‘Tis the Season to Write: A Teacher’s Tale
December 13, 2017 § 7 Comments
By Shawna Kenney
After my first book was published, I visited a writing class as an invited author. Following my visit, the professor asked why I wasn’t an instructor myself. His question sparked my imagination. I was a cubicle jockey in a mind-numbing corporate job by day, a freelance writer in the wee hours, and a touring author on weekends and holidays. Teaching seemed like it would be a better fit for my writing life.
Plus, get paid to talk about stories all day? Yes, please.
I went and earned my MFA in a program with pedagogy classes and a 3-year TA-ship. I took my piece of paper and taught American Literature to Marines at Camp Lejeune, photojournalism to teenagers in a juvenile detention center, English composition to immigrant students in community colleges, developmental writing to women in a Catholic college. As an adjunct, sometimes I taught six classes at three different schools at a time, which left little time or energy for writing. Some of my colleagues taught even more. I was lucky to publish two pieces per year with that schedule. Finally I landed the classes of my dreams—memoir and personal essay, which I’ve taught online and in person now for 10 years, rarely more than one or two at a time, leaving much room for writing productivity. Between semesters I am most active, sending pitches, revising essays, and finishing books. I come back to classes armed with stories from the front—samples of editorial rounds for them to see, links to new work, and shares of disappointing rejection.
Semesters have given rhythm to my writing life. Between reading early drafts of other people’s stories, I scratch down ideas for my own to be pursued over the summer or on holiday break. They simmer in my journal and my brain until the metaphorical school bell rings. Then when the last grade is entered, I clean off my desk, file the handouts away, reorganize my books, bust out a good tea, and sit down to write. By then the words are retching up out of my gut like a looming flu virus, eager to infest the page. Of course sometimes there are also fits and starts, the proverbial “shitty first drafts,” and there’s some searching around in the dark for what it was I wanted to say, exactly. When I get stuck, I take on an editing project or take a walk. Remembering that this is my window for self-care, I get myself to yoga three times a week, schedule a massage, make more time for friends. Sometimes I brush up by taking a writing class (last summer it was sketch comedy). Inevitably, I do get words down on the page, partly because there is a syllabus in the distance calling my name.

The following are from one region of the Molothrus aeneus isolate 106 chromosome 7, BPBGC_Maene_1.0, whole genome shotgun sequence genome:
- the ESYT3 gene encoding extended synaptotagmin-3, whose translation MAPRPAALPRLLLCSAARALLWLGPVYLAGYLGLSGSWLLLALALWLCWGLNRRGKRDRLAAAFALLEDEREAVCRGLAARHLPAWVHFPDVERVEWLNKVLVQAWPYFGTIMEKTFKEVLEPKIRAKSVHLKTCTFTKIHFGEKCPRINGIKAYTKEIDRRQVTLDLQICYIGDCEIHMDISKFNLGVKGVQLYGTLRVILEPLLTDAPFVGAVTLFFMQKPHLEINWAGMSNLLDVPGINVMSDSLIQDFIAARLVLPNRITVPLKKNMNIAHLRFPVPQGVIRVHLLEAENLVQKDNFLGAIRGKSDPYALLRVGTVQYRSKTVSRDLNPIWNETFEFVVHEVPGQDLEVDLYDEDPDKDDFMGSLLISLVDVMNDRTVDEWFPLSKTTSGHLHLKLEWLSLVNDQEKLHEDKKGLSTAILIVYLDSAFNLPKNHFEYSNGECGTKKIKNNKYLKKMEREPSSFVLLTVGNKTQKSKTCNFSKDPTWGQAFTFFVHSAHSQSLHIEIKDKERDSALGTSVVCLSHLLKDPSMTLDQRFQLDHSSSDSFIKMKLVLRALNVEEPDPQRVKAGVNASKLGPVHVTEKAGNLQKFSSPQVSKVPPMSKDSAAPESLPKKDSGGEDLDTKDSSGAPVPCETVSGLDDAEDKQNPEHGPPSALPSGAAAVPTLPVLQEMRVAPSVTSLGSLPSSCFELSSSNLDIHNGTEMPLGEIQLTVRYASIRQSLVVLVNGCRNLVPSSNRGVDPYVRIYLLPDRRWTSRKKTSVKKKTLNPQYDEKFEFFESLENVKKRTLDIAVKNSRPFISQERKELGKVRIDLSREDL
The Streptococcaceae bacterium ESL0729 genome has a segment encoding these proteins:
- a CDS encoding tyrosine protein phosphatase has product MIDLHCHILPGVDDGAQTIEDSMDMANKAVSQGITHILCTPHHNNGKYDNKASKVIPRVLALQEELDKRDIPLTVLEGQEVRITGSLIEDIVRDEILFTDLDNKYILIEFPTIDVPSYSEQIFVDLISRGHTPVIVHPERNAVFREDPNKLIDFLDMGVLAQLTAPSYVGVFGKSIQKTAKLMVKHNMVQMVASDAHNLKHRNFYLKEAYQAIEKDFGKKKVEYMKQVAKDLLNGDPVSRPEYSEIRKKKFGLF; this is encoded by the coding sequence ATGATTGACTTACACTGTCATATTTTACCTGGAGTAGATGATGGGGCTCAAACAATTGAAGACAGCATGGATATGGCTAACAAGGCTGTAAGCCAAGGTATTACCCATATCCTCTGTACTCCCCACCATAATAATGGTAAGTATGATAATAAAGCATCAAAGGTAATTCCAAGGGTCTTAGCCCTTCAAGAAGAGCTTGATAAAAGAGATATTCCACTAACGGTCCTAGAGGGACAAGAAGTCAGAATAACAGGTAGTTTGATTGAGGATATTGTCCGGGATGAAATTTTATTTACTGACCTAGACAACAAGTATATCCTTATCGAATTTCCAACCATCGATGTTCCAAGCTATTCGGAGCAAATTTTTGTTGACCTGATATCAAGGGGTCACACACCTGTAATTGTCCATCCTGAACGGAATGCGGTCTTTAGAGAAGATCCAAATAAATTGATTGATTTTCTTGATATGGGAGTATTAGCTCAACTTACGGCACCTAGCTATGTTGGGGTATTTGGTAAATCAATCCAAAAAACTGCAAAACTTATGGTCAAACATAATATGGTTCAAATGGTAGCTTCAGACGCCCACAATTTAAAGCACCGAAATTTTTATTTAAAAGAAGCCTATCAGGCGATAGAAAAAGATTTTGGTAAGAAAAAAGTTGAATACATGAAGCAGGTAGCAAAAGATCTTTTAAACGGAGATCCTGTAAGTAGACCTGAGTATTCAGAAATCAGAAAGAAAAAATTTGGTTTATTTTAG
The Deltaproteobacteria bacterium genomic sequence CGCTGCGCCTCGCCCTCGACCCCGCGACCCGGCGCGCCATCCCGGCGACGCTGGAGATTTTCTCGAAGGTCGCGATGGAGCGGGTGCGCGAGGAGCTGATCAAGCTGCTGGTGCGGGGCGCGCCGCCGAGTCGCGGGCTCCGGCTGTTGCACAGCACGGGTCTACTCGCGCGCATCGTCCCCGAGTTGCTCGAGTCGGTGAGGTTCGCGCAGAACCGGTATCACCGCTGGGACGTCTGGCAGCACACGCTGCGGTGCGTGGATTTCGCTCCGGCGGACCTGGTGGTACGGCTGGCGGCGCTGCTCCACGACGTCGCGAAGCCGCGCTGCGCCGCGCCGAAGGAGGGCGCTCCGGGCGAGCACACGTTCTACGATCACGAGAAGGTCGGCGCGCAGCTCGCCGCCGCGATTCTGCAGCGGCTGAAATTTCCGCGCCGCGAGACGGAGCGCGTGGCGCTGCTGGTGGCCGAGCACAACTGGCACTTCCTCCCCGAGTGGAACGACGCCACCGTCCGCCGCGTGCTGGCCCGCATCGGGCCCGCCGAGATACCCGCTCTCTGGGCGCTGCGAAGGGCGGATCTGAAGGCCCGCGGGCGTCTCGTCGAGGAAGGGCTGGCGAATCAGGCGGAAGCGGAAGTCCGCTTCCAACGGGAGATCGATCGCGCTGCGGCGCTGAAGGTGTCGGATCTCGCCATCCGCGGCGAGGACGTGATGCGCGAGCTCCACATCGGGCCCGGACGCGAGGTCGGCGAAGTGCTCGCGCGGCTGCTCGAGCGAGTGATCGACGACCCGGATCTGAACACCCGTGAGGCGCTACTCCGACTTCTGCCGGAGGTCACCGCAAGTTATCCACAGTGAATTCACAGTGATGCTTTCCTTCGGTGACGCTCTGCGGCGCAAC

Yogi Bhajan says, “If you want to learn about something, read it. If you want to understand something, do it. If you want to master something, teach it.” I don’t know that I have mastered anything, but between semesters, I am indeed protecting my inner life, as Lan Samantha Chang advises in her Lit Hub essay. I am teaching myself that this ebb and flow of giving and receiving words works for me.
Shawna Kenney is the author of I Was a Teenage Dominatrix, editor of the anthology Book Lovers: Sexy Stories from Under the Covers and co-author of Live at the Safari Club: A History of Punk in the Nation’s Capital. Her work has appeared in The New York Times, Vice, Playboy, Ms., and Creative Nonfiction, among others.